Friday, February 1, 2019

A Review of "Warlock," and its Amazing Use of the Comic-Form

There are certain things comic-books do that can't really be done in any other format. For a prime example of the comic form being used in an amazing way I would point people to the fantastic indie comic by Dale Forward, "Warlock." I met Mr. Forward on Reddit where he was posting about how he hoping to get opinions on a new comic he wrote. I told him I had a blog and would be happy to give him an honest review of his work. The way he described it sounded intriguing, and having now read the comic I would say if anything he under-stated how creative it is.

The plot centers on a Warlock--always referred to simply as the Warlock--who has one of his eyes cursed. This curse results in him seeing things differently, be it warped realities, images of the past or glimpses of the future, and all kinds of weirdness. That sounds interesting, but what Forward does that is purely genius is how the comic comes with 3-D glasses...yet the comic isn't in 3-D however. You heard me right, while 3-D is of course a fun little gimmick, what Forward does is have his artwork done so that if you look through either the red or blue lens of the glasses you see very different artwork. For example, there may be a page where through the, "Normal," blue eye it looks like a quiet night, but once you peer through the red cursed eye suddenly evil monsters are clearly lurking. It is incredible to see on the page, as without the glasses the comic appears to be a jumble of just red and blue with some black, but after alternating, "Eyes," it is a startling thing.

My scans don't do the effect justice.
Forward makes great use of this storytelling element he created (I don't believe I've ever seen this technique used anywhere else). It never feels gimmicky as the whole thing with the Warlock's cursed eye and his attempt to be cured is integral to the story. Forward does all kind of clever tricks with this too, for example in a segment where the Warlock temporarily loses use of an eye only one lens will, "Work," on the page, with the other lens/eye now reduced to being completely obscured. Now, as much as this technique is genius if the artwork were poor that would do little to help the comic. The art is great however, giving everything a solid otherworldy and fantasy vibe. When goblins or other creatures emerge they are grotesque and scary in all the right ways, with the Warlock being large and imposing yet still clearly vulnerable enough in his actions and mannerisms to garner empathy from readers. Throughout the story all kinds of philosophical considerations are discussed and if the Warlock is truly cursed or in a way has a gift is a question raised but left for the readers to determine.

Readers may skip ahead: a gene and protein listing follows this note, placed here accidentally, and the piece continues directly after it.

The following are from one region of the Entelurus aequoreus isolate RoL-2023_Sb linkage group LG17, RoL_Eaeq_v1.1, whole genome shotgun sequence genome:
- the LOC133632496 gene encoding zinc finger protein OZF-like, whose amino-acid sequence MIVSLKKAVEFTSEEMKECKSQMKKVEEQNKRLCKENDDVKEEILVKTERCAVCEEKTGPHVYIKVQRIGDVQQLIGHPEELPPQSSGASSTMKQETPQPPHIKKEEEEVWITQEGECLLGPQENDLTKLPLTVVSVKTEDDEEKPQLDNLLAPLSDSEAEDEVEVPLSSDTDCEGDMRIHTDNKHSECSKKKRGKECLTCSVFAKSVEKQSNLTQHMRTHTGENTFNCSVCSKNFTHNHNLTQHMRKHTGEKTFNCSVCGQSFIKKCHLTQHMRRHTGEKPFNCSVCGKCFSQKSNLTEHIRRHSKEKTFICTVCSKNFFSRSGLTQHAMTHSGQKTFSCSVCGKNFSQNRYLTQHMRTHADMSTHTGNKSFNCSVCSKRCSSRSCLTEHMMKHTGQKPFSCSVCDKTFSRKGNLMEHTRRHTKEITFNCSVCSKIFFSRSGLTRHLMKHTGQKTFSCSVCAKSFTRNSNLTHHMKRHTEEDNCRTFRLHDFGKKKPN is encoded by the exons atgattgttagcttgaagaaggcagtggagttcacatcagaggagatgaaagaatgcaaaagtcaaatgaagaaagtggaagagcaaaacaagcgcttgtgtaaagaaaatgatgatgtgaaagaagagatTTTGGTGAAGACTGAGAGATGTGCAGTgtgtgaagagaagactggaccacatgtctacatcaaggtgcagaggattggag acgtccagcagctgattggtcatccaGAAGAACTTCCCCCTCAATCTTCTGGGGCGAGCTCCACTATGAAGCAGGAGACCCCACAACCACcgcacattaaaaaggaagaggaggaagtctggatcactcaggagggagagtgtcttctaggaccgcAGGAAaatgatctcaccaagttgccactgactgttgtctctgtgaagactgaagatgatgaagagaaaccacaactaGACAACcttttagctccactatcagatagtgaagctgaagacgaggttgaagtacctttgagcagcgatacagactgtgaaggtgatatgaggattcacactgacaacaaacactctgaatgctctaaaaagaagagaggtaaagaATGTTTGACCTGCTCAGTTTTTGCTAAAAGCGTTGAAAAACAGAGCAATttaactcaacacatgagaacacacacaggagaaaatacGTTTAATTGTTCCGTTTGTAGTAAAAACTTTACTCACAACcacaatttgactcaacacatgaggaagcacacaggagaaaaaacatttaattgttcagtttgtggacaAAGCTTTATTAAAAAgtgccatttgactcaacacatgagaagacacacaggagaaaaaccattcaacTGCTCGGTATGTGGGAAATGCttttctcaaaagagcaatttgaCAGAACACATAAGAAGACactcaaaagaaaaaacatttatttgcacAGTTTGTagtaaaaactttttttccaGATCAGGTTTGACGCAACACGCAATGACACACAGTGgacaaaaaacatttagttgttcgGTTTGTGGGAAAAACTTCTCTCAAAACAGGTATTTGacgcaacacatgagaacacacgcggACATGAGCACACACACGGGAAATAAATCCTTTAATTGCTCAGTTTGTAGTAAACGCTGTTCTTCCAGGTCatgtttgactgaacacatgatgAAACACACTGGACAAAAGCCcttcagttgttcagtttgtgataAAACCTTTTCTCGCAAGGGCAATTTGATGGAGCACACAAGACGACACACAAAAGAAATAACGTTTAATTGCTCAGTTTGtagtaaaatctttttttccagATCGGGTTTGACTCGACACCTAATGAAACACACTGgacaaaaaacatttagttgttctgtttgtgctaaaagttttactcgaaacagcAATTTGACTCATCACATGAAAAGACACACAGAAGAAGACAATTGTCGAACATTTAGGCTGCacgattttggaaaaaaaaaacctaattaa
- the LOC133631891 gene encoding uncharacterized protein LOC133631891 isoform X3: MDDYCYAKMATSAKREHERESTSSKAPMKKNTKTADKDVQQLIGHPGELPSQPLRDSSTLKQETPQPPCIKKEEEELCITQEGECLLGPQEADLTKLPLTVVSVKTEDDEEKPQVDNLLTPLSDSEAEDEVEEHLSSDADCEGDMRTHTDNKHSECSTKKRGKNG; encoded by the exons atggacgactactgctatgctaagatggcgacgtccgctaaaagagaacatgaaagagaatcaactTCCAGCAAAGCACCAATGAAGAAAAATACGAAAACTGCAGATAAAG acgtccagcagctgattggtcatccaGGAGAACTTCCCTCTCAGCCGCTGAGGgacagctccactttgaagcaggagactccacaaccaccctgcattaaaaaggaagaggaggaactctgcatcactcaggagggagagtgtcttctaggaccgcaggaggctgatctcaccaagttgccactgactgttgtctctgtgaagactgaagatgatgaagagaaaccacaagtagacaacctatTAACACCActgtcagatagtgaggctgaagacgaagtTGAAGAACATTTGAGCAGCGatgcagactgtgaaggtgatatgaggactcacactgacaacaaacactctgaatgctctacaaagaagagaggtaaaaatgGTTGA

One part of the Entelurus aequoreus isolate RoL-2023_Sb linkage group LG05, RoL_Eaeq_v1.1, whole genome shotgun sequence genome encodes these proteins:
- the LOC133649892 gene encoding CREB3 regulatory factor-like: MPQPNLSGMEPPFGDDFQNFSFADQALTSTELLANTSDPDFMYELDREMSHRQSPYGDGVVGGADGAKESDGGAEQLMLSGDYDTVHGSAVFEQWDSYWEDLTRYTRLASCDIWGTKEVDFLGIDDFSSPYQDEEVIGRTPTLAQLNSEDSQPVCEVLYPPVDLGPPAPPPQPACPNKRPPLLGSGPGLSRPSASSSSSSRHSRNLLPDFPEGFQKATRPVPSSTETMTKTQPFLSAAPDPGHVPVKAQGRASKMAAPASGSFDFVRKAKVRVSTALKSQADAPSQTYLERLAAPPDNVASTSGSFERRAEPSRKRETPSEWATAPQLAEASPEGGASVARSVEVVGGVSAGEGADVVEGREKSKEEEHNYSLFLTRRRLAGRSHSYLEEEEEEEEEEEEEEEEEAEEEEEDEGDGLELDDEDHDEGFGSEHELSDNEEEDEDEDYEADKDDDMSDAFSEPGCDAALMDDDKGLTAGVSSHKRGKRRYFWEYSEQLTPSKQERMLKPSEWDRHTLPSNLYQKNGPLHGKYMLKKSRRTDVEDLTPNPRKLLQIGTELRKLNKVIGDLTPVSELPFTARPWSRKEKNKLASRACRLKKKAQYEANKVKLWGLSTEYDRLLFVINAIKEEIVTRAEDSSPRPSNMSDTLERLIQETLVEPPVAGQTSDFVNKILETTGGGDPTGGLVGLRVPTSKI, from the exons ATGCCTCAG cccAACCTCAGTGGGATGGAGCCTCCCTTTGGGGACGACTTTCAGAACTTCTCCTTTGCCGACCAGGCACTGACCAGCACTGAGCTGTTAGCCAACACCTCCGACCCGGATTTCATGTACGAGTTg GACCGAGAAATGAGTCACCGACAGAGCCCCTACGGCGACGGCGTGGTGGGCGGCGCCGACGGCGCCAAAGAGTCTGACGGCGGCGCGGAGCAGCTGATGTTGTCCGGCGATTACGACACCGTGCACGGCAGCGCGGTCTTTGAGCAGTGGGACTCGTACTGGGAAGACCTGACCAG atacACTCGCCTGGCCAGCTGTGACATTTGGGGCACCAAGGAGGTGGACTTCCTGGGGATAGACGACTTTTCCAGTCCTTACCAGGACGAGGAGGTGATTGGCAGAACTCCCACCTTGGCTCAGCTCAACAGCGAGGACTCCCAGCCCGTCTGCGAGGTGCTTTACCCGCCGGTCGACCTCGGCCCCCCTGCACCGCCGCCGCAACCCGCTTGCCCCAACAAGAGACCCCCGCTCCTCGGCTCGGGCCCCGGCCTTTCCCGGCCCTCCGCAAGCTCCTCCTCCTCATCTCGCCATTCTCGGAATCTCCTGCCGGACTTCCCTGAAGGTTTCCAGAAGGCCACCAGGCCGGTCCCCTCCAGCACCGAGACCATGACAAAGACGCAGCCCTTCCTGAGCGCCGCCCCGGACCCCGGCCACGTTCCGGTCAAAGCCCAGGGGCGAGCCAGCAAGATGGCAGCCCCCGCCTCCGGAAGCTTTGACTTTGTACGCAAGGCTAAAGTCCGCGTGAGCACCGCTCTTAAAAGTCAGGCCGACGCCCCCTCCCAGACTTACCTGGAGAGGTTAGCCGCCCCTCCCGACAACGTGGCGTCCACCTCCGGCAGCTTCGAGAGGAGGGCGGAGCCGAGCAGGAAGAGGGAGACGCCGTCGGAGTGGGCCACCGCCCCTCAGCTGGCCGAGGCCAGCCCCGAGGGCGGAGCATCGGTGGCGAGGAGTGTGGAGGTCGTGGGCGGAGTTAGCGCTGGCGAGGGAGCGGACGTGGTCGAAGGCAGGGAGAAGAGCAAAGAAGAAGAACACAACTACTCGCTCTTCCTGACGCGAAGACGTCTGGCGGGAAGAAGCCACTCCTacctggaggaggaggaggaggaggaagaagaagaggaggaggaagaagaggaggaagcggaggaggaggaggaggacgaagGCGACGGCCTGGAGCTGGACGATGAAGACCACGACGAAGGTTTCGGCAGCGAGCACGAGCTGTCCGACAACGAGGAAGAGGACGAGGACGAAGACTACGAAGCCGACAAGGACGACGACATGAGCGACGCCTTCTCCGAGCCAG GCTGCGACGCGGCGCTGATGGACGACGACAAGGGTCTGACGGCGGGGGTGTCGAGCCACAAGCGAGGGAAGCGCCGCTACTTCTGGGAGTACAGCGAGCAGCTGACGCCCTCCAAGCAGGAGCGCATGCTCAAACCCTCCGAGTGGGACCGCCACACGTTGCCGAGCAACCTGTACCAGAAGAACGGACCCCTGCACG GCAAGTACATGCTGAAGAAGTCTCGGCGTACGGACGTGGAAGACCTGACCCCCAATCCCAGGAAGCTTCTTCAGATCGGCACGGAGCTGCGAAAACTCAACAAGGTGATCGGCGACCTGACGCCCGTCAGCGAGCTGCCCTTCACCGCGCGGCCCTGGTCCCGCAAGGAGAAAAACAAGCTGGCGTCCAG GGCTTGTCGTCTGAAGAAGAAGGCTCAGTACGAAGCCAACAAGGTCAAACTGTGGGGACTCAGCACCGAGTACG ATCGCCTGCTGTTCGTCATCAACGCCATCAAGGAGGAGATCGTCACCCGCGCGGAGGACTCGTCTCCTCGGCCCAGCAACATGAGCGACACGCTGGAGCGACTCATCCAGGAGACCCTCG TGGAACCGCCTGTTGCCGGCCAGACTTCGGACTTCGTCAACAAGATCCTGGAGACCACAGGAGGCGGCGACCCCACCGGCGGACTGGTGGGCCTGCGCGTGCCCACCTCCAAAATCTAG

I am very happy to have met Dale Forward online. His comic he provided for the purposes of review is amazing between the thoughtful story, great artwork, and incredible technique he uses with the Warlock's eyes that must have taken a ton of time and effort--Forward essentially had to draw each page twice with different colors, after all. This is a prime example of the kind of incredible work that only can be produced in the form of comics and I loved it. I enthusiastically rate it 5 out of 5 stars.

You can purchase, "Warlock," via the popular website/format for selling stuff, BigCartel. You can learn more about Dale Forward and check out his art on his Facebook Page, via Instagram, or give him a holler on Twitter as well.

Note: A copy of, "Warlock," was provided by the creator upon my request for the purposes of review.

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